Most tobacco costs result from early death. But that is a private cost not a public cost.

    Not entirely given there may well be increased welfare support for dependents left behind.

  97. Yobbo

    http://johnhumphreys.com.au/2011/05/30/the-new-minority-that-people-love-to-hate/

    Smoking net health costs: $318 million per year in 2004/2005.

    Smoking excise revenue: $5.2 billion.

    16 times more revenue raised than costs incurred. And since 2004/2005 the rate of tobacco excise has increased.

  98. Yobbo

    http://www.abc.net.au/news/2011-06-01/humphreyssmoking/2739638

    So the next best thing might be to set the tax rate to cover the marginal health costs of smokers. The logic seems fool-proof… until you realise that smokers already pay over 16 times their marginal health costs in tobacco tax. The government’s National Drug Strategy report estimated net health costs of $318.4 million per year in 2004/05 (this may be an overestimate as it does not count the savings from dead smokers not getting the pension). In the same year the tobacco excise was $5,237 million.

    Since then, tobacco excise rates have increased by 50 per cent, from $0.22 per cigarette up to $0.33 per cigarette.

  99. Motelier

    Sinclair…I am now confused….from table one I added the second column to a sum total of 16047 million dollars.
    Even subtracting the private costs of tobacco in the home would bring the total to 6203.9 million.

    But now table two has an expenditure number that does not relate to anything in table one.

    I must either be dumb, or very tired.

    I am all for people to make their own choices and yes MV I have to live with my choices and I accept that.

  100. MemoryVault

    From the first table. The cost to society of tobacco related disease is 16047 million dollars. In 2004/2005. From the sum total for tobacco in table one.

    Now you really are sounding like a climate scientist, Motelier.
    For start, this entire discussion is about the cost to the the health care system, not some alleged mythical, conjured from thin air, “total society cost”. The table you refer to clearly shows in 2004/2005 the relevant “health” cost was around $318 million. Which is highly significant, since it is the same as the latest available figure for 2012 of $318 million. In the meantime, federal tobacco excise has almost trebled, from $3 billion to $8.4 billion.

    And smokers aren’t paying their own way? Ha!

    The bulk of the alleged $16 billion “cost to society” is made up of “(loss) of production in the workplace” ($5.8 billion), and “(loss) of production in the home” ($9.8 billion). You want to enlighten us on how these figures are arrived at, Motelier?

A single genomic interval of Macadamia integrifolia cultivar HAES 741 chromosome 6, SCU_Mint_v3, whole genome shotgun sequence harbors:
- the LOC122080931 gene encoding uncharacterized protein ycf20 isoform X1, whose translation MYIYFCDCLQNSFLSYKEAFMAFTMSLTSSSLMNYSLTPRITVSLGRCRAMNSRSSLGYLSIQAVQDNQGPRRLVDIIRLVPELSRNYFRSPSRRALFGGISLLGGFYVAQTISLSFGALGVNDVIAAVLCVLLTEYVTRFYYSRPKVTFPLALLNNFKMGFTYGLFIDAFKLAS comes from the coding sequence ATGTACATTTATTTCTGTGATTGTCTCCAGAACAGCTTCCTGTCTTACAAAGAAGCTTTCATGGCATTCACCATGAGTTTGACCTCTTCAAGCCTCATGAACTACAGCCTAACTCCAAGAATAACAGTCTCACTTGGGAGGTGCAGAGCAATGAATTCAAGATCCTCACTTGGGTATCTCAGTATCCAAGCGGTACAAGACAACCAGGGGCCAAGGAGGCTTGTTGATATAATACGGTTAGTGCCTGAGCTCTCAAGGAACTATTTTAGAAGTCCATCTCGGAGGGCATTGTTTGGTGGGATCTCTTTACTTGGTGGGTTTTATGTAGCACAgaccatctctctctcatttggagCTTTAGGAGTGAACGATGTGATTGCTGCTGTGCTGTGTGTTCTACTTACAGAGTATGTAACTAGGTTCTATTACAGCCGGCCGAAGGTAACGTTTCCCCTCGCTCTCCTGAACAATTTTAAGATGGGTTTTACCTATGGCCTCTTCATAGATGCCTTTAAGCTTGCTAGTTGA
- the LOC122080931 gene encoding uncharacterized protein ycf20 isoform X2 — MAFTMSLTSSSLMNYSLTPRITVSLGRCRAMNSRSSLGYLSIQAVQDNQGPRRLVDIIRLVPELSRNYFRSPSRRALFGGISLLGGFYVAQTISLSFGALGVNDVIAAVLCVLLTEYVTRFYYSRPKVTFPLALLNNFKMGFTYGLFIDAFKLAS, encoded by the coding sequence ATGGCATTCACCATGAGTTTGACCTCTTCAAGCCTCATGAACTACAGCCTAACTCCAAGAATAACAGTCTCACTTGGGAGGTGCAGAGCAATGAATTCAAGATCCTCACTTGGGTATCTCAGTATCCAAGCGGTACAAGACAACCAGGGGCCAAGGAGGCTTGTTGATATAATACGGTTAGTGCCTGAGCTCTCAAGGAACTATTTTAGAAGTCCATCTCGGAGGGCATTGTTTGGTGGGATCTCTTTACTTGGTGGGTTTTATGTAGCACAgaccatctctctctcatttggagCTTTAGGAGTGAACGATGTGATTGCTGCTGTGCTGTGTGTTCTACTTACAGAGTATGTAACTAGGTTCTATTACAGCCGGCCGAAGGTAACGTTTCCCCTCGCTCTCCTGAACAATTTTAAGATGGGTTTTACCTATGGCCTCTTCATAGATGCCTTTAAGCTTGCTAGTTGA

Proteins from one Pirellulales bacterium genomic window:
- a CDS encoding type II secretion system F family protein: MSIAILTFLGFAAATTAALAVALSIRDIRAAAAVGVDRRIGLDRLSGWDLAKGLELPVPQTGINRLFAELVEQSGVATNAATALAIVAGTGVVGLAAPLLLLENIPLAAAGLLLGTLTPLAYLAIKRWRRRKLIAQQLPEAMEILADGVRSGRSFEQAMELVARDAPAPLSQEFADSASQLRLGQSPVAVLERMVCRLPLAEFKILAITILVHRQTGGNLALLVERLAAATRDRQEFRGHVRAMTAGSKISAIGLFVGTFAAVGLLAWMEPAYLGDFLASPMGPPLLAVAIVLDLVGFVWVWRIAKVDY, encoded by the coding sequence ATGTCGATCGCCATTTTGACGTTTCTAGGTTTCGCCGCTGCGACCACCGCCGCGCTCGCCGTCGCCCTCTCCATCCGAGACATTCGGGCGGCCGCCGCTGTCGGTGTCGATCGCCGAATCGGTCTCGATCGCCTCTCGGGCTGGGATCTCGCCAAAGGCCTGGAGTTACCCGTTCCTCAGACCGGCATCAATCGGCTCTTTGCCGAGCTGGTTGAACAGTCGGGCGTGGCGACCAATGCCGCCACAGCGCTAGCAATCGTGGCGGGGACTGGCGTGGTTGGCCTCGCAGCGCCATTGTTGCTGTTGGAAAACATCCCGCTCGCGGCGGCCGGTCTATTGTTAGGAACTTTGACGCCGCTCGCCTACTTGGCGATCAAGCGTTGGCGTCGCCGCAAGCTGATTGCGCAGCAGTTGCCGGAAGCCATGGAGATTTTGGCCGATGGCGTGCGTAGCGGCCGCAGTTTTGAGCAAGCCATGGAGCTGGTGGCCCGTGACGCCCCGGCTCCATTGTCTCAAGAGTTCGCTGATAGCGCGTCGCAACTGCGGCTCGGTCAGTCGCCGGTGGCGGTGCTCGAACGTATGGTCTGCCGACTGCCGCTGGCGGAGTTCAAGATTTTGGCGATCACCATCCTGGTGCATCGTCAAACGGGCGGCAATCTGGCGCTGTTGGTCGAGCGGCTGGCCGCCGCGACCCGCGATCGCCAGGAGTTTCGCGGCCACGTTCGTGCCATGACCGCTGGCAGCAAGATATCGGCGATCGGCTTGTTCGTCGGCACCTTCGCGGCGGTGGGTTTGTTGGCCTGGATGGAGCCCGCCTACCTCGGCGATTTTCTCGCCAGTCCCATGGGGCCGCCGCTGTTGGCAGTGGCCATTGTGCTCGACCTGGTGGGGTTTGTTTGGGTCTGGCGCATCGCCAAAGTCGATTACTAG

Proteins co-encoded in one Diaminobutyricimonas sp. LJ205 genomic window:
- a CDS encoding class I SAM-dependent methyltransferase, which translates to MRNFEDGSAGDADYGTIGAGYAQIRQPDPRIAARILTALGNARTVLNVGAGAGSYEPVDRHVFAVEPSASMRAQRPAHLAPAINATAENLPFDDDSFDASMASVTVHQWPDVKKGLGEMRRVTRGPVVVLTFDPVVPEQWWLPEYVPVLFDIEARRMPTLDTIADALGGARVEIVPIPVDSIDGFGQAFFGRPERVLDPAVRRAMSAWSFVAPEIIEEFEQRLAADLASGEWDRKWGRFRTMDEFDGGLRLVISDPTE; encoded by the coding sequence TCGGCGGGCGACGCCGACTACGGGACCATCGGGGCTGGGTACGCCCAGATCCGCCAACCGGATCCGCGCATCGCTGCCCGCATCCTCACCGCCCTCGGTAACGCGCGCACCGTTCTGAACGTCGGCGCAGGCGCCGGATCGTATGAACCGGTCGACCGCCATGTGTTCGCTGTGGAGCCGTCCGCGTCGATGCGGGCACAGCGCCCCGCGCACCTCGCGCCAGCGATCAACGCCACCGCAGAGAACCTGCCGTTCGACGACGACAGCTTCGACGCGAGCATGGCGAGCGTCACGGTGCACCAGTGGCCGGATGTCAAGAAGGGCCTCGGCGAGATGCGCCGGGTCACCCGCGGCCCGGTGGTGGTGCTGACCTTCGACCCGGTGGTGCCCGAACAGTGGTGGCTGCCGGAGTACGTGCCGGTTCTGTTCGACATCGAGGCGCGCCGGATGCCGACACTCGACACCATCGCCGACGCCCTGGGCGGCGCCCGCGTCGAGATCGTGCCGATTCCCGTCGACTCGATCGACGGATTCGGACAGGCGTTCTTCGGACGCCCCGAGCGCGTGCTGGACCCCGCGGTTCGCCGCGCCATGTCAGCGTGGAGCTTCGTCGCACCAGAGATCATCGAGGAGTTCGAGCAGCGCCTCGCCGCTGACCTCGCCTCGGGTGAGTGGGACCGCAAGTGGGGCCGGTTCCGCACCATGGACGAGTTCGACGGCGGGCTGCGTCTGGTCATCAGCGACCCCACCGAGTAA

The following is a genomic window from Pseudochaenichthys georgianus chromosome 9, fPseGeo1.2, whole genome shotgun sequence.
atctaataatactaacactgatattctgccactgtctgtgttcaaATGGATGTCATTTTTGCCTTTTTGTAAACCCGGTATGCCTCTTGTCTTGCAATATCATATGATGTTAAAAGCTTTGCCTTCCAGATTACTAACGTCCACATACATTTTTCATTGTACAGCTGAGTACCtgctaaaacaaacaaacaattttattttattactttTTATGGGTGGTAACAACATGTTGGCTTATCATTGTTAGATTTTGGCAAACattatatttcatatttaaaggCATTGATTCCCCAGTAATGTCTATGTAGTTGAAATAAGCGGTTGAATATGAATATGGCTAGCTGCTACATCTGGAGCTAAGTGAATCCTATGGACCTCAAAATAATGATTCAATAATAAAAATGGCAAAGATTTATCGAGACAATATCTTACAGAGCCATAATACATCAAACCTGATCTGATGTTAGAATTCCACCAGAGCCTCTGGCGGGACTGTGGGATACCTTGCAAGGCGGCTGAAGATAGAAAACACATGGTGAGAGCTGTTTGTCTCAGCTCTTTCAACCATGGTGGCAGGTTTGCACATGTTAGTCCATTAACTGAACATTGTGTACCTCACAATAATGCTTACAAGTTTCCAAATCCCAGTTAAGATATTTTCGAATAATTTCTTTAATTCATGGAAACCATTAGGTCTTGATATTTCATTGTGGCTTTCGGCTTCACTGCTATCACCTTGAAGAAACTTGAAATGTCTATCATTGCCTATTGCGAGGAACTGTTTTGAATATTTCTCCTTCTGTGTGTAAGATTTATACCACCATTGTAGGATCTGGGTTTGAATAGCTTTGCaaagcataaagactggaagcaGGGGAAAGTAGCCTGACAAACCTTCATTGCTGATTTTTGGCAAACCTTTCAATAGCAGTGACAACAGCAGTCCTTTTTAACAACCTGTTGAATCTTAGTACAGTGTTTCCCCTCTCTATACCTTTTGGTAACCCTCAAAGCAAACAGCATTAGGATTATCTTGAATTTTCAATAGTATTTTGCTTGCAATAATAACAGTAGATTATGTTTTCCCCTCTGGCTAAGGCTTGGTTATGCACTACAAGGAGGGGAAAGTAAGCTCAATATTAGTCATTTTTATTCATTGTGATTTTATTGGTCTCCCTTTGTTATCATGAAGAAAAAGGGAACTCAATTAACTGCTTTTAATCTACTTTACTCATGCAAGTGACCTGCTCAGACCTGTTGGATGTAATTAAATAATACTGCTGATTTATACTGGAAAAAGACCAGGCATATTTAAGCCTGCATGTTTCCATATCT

Short of being plucked out of some bureaucrats arse, I mean.

  101. Motelier

    MV I have been corrected…. forgive me for my sins.

    However I do not smoke now, and I am sure you do not smoke now. For the simple reason that I can see far better things to spend my hard earned on.

    However from the article at the header.

    What is very clear, however, is that tobacco consumption is up – contrary to the stated aim of the plain packaging policy.

    And please. Do not compare me to a climate scientist. I was taking the cost to society as Sinclair posted it.

    As Sinclair said. Smoking is bad.
    But I can not stop anyone from smoking.

  102. Motelier

    any how I need my sleep and I have to cook a few breakfasts in the morning.

    Night all

  103. Sinclair Davidson

    Smoking is bad for those individuals who die earlier than they otherwise would have. Mostly a private cost.

  104. Gab

    Sorry to bother you, Sinclair, but could we please have a new open Forum? The current one is loading very slowly.

  105. .

    Nicholas E
    #1342454, posted on June 10, 2014 at 11:29 pm
    If so then taxes on alcohol would be lower.

    lol, thanks for reminding me to dust off the home brew kit.

    Aren’t you the loser who called someone a race traitor elsewhere on this blog?

    Fuck off you clown.

  106. Diogenes

    I say put a taxon running shoes and sports equipment. My staff room has keen football players and netballers. So far in a sample of 5 there has been 3 ankle replacements, 4 knees, 1 shoulder . Then there the arthritis they are all now suffering as a result injuries sustained in the past, and the sick days due to sprains, breaks etc etc

  107. johanna

    Yeah Diogenes, many forms of sport and other exercise create plenty of business for the medical profession, especially orthopods. And those operations and subsequent physio etc ain’t cheap.

    Interestingly, former professional sportspeople don’t seem to live longer than your average punter, either.

  108. This whole discussion is about the power of the Neo Wowsers to to subvert democratic values into a dictatorship.